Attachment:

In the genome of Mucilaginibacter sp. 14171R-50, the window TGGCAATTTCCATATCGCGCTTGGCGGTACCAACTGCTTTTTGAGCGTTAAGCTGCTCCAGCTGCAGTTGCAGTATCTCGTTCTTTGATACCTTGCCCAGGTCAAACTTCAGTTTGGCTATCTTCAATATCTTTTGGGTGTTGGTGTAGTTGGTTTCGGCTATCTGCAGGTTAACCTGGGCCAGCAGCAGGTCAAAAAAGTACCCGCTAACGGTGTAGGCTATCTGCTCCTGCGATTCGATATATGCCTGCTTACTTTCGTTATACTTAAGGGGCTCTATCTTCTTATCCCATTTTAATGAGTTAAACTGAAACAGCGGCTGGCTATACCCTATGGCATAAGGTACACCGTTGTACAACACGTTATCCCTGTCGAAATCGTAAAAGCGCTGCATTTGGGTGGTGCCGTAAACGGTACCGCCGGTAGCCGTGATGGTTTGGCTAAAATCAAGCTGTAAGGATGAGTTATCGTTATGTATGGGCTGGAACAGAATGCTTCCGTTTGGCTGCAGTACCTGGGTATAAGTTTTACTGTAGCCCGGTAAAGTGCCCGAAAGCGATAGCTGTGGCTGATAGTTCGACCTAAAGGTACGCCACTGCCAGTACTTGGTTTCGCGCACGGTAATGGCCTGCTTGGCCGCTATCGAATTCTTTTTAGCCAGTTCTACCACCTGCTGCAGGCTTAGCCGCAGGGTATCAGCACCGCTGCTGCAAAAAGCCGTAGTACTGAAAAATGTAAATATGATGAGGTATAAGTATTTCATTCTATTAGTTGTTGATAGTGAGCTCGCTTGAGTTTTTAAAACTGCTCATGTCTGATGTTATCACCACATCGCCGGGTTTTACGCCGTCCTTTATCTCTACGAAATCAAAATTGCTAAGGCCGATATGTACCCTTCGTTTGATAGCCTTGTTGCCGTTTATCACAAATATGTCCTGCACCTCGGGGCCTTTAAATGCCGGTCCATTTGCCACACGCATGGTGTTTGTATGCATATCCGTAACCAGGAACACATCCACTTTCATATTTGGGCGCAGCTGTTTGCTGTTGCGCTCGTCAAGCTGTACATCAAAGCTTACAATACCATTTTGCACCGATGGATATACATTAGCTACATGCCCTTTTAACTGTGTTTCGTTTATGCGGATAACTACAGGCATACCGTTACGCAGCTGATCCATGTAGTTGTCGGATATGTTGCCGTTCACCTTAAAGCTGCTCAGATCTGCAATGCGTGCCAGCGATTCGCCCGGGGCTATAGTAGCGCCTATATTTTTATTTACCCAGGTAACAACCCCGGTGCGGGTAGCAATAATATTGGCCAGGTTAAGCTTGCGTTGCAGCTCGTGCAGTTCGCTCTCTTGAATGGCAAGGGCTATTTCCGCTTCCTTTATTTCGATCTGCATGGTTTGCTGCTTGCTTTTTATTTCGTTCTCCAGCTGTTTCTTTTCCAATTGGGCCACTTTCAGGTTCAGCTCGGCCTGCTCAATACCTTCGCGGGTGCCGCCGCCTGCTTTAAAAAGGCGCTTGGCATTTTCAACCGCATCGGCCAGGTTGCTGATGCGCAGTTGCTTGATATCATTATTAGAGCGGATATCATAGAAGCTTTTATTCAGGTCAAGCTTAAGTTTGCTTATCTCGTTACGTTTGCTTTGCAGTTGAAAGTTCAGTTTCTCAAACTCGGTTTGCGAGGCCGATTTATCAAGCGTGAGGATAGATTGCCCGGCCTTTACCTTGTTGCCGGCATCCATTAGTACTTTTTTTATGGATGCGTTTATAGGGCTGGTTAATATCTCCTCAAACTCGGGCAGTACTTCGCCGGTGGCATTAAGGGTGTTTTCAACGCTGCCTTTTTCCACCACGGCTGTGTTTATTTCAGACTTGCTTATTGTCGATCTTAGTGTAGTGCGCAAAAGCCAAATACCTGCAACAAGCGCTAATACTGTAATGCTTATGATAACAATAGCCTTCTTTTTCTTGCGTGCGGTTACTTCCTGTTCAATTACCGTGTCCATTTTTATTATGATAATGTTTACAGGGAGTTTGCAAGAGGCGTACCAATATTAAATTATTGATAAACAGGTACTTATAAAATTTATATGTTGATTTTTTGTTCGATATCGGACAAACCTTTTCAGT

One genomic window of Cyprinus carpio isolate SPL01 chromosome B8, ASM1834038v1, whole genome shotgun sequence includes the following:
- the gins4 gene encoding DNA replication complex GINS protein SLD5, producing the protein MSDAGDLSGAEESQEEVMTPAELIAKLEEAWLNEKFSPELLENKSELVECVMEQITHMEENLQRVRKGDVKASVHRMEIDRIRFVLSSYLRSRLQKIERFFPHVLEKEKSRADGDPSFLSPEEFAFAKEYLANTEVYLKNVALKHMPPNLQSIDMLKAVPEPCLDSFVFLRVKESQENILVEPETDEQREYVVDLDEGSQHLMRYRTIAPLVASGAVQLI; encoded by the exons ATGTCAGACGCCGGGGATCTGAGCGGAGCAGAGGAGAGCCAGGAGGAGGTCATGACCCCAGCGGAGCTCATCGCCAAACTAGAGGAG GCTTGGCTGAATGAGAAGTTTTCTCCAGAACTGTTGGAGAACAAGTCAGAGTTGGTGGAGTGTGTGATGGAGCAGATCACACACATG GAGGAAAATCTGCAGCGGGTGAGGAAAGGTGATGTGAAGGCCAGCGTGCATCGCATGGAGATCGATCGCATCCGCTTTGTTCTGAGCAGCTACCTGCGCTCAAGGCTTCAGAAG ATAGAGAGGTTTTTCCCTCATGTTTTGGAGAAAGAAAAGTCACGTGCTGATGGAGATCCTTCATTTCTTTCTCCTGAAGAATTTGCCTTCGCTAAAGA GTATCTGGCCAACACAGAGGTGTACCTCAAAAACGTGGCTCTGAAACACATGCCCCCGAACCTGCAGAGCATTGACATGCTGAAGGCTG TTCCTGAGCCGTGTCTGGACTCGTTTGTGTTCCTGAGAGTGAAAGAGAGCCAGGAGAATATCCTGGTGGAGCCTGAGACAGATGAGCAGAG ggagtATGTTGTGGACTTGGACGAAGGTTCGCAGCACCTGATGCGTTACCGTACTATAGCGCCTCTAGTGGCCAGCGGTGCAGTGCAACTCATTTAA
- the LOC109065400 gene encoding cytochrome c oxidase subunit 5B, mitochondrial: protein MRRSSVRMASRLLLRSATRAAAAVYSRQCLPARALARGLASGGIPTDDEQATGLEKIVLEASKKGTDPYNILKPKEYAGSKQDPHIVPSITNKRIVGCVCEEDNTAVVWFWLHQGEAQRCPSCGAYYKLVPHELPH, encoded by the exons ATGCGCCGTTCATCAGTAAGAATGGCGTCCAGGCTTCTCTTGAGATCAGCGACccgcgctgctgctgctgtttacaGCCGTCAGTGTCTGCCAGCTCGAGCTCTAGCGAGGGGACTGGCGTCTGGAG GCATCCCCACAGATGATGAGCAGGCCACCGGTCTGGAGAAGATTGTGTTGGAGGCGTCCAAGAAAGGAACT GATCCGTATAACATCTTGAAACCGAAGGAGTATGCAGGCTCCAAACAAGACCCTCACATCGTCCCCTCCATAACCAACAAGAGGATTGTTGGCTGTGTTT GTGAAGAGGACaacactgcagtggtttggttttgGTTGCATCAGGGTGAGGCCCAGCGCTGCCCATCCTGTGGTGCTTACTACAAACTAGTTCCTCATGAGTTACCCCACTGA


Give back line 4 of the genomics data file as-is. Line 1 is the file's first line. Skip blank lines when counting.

- the LOC109065400 gene encoding cytochrome c oxidase subunit 5B, mitochondrial: protein MRRSSVRMASRLLLRSATRAAAAVYSRQCLPARALARGLASGGIPTDDEQATGLEKIVLEASKKGTDPYNILKPKEYAGSKQDPHIVPSITNKRIVGCVCEEDNTAVVWFWLHQGEAQRCPSCGAYYKLVPHELPH, encoded by the exons ATGCGCCGTTCATCAGTAAGAATGGCGTCCAGGCTTCTCTTGAGATCAGCGACccgcgctgctgctgctgtttacaGCCGTCAGTGTCTGCCAGCTCGAGCTCTAGCGAGGGGACTGGCGTCTGGAG GCATCCCCACAGATGATGAGCAGGCCACCGGTCTGGAGAAGATTGTGTTGGAGGCGTCCAAGAAAGGAACT GATCCGTATAACATCTTGAAACCGAAGGAGTATGCAGGCTCCAAACAAGACCCTCACATCGTCCCCTCCATAACCAACAAGAGGATTGTTGGCTGTGTTT GTGAAGAGGACaacactgcagtggtttggttttgGTTGCATCAGGGTGAGGCCCAGCGCTGCCCATCCTGTGGTGCTTACTACAAACTAGTTCCTCATGAGTTACCCCACTGA